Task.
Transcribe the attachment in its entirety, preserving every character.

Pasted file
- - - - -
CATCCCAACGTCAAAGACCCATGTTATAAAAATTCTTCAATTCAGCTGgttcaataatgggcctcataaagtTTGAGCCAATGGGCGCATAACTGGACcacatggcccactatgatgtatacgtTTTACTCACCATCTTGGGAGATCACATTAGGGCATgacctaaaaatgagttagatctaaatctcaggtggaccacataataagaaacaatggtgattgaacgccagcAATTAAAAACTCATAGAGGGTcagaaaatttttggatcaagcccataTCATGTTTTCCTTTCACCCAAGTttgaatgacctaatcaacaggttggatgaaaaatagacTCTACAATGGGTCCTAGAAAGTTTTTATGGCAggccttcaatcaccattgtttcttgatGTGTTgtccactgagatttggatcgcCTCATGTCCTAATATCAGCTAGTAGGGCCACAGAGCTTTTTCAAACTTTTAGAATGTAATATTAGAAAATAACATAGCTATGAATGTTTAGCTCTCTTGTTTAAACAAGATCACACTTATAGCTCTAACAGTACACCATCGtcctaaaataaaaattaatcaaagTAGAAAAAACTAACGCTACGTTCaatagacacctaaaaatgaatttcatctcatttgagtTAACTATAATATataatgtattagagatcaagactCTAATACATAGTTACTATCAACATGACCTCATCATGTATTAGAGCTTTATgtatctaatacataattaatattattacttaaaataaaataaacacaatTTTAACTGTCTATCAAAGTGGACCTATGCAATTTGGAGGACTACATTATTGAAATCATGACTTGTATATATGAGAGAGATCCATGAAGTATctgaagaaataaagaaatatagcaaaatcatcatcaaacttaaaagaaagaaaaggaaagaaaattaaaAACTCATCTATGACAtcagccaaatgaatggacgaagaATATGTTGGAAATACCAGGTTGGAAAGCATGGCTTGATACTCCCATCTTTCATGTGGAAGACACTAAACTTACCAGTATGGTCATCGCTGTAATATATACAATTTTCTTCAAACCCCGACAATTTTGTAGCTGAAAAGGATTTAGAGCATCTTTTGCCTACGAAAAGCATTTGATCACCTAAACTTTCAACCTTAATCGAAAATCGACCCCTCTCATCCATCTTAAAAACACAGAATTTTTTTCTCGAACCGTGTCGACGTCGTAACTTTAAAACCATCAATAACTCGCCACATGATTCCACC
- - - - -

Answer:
CATCCCAACGTCAAAGACCCATGTTATAAAAATTCTTCAATTCAGCTGgttcaataatgggcctcataaagtTTGAGCCAATGGGCGCATAACTGGACcacatggcccactatgatgtatacgtTTTACTCACCATCTTGGGAGATCACATTAGGGCATgacctaaaaatgagttagatctaaatctcaggtggaccacataataagaaacaatggtgattgaacgccagcAATTAAAAACTCATAGAGGGTcagaaaatttttggatcaagcccataTCATGTTTTCCTTTCACCCAAGTttgaatgacctaatcaacaggttggatgaaaaatagacTCTACAATGGGTCCTAGAAAGTTTTTATGGCAggccttcaatcaccattgtttcttgatGTGTTgtccactgagatttggatcgcCTCATGTCCTAATATCAGCTAGTAGGGCCACAGAGCTTTTTCAAACTTTTAGAATGTAATATTAGAAAATAACATAGCTATGAATGTTTAGCTCTCTTGTTTAAACAAGATCACACTTATAGCTCTAACAGTACACCATCGtcctaaaataaaaattaatcaaagTAGAAAAAACTAACGCTACGTTCaatagacacctaaaaatgaatttcatctcatttgagtTAACTATAATATataatgtattagagatcaagactCTAATACATAGTTACTATCAACATGACCTCATCATGTATTAGAGCTTTATgtatctaatacataattaatattattacttaaaataaaataaacacaatTTTAACTGTCTATCAAAGTGGACCTATGCAATTTGGAGGACTACATTATTGAAATCATGACTTGTATATATGAGAGAGATCCATGAAGTATctgaagaaataaagaaatatagcaaaatcatcatcaaacttaaaagaaagaaaaggaaagaaaattaaaAACTCATCTATGACAtcagccaaatgaatggacgaagaATATGTTGGAAATACCAGGTTGGAAAGCATGGCTTGATACTCCCATCTTTCATGTGGAAGACACTAAACTTACCAGTATGGTCATCGCTGTAATATATACAATTTTCTTCAAACCCCGACAATTTTGTAGCTGAAAAGGATTTAGAGCATCTTTTGCCTACGAAAAGCATTTGATCACCTAAACTTTCAACCTTAATCGAAAATCGACCCCTCTCATCCATCTTAAAAACACAGAATTTTTTTCTCGAACCGTGTCGACGTCGTAACTTTAAAACCATCAATAACTCGCCACATGATTCCACC